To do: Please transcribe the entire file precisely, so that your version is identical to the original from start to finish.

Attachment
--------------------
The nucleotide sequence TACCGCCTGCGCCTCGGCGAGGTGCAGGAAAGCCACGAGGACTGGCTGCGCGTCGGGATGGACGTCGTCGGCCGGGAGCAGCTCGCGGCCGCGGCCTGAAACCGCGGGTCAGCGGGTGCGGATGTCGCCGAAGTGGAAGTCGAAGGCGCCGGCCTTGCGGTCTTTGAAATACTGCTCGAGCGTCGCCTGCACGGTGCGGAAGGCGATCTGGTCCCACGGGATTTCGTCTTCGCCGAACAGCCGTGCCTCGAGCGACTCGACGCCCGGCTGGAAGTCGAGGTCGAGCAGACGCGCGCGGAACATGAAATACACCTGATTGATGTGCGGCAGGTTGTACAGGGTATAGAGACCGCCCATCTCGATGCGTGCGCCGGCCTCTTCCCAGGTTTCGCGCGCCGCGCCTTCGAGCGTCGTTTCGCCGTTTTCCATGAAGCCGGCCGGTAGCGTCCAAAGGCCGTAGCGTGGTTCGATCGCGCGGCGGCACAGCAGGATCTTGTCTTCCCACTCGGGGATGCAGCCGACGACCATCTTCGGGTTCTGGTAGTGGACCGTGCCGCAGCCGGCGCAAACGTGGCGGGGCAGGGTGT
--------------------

The nucleotide sequence TACCGCCTGCGCCTCGGCGAGGTGCAGGAAAGCCACGAGGACTGGCTGCGCGTCGGGATGGACGTCGTCGGCCGGGAGCAGCTCGCGGCCGCGGCCTGAAACCGCGGGTCAGCGGGTGCGGATGTCGCCGAAGTGGAAGTCGAAGGCGCCGGCCTTGCGGTCTTTGAAATACTGCTCGAGCGTCGCCTGCACGGTGCGGAAGGCGATCTGGTCCCACGGGATTTCGTCTTCGCCGAACAGCCGTGCCTCGAGCGACTCGACGCCCGGCTGGAAGTCGAGGTCGAGCAGACGCGCGCGGAACATGAAATACACCTGATTGATGTGCGGCAGGTTGTACAGGGTATAGAGACCGCCCATCTCGATGCGTGCGCCGGCCTCTTCCCAGGTTTCGCGCGCCGCGCCTTCGAGCGTCGTTTCGCCGTTTTCCATGAAGCCGGCCGGTAGCGTCCAAAGGCCGTAGCGTGGTTCGATCGCGCGGCGGCACAGCAGGATCTTGTCTTCCCACTCGGGGATGCAGCCGACGACCATCTTCGGGTTCTGGTAGTGGACCGTGCCGCAGCCGGCGCAAACGTGGCGGGGCAGGGTGT